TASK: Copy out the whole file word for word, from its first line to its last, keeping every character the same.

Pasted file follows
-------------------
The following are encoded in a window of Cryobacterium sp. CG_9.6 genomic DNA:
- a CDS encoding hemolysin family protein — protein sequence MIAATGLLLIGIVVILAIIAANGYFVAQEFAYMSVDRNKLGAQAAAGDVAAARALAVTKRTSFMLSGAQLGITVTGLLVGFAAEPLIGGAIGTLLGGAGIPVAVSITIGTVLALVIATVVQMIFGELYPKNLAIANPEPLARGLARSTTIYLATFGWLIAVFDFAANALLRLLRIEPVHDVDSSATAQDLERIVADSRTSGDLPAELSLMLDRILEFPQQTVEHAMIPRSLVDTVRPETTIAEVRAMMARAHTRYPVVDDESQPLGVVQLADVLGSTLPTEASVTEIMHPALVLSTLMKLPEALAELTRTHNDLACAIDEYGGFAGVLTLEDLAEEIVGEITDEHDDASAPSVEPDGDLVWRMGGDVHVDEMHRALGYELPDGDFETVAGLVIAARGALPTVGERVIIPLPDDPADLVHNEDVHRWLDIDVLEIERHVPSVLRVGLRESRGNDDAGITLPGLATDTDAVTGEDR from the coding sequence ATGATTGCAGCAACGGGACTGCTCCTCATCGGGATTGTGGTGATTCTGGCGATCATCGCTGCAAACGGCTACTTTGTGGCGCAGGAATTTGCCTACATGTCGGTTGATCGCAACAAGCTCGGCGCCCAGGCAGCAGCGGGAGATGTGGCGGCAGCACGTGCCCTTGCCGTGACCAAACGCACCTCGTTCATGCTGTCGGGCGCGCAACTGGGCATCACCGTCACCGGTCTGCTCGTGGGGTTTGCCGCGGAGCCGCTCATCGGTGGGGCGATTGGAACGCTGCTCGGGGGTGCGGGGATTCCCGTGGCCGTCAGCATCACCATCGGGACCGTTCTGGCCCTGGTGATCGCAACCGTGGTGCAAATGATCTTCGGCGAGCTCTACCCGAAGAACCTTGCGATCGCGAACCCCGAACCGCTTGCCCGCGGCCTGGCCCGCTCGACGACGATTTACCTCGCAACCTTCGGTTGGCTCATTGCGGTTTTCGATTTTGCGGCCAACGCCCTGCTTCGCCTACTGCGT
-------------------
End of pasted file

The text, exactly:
The following are encoded in a window of Cryobacterium sp. CG_9.6 genomic DNA:
- a CDS encoding hemolysin family protein — protein sequence MIAATGLLLIGIVVILAIIAANGYFVAQEFAYMSVDRNKLGAQAAAGDVAAARALAVTKRTSFMLSGAQLGITVTGLLVGFAAEPLIGGAIGTLLGGAGIPVAVSITIGTVLALVIATVVQMIFGELYPKNLAIANPEPLARGLARSTTIYLATFGWLIAVFDFAANALLRLLRIEPVHDVDSSATAQDLERIVADSRTSGDLPAELSLMLDRILEFPQQTVEHAMIPRSLVDTVRPETTIAEVRAMMARAHTRYPVVDDESQPLGVVQLADVLGSTLPTEASVTEIMHPALVLSTLMKLPEALAELTRTHNDLACAIDEYGGFAGVLTLEDLAEEIVGEITDEHDDASAPSVEPDGDLVWRMGGDVHVDEMHRALGYELPDGDFETVAGLVIAARGALPTVGERVIIPLPDDPADLVHNEDVHRWLDIDVLEIERHVPSVLRVGLRESRGNDDAGITLPGLATDTDAVTGEDR from the coding sequence ATGATTGCAGCAACGGGACTGCTCCTCATCGGGATTGTGGTGATTCTGGCGATCATCGCTGCAAACGGCTACTTTGTGGCGCAGGAATTTGCCTACATGTCGGTTGATCGCAACAAGCTCGGCGCCCAGGCAGCAGCGGGAGATGTGGCGGCAGCACGTGCCCTTGCCGTGACCAAACGCACCTCGTTCATGCTGTCGGGCGCGCAACTGGGCATCACCGTCACCGGTCTGCTCGTGGGGTTTGCCGCGGAGCCGCTCATCGGTGGGGCGATTGGAACGCTGCTCGGGGGTGCGGGGATTCCCGTGGCCGTCAGCATCACCATCGGGACCGTTCTGGCCCTGGTGATCGCAACCGTGGTGCAAATGATCTTCGGCGAGCTCTACCCGAAGAACCTTGCGATCGCGAACCCCGAACCGCTTGCCCGCGGCCTGGCCCGCTCGACGACGATTTACCTCGCAACCTTCGGTTGGCTCATTGCGGTTTTCGATTTTGCGGCCAACGCCCTGCTTCGCCTACTGCGT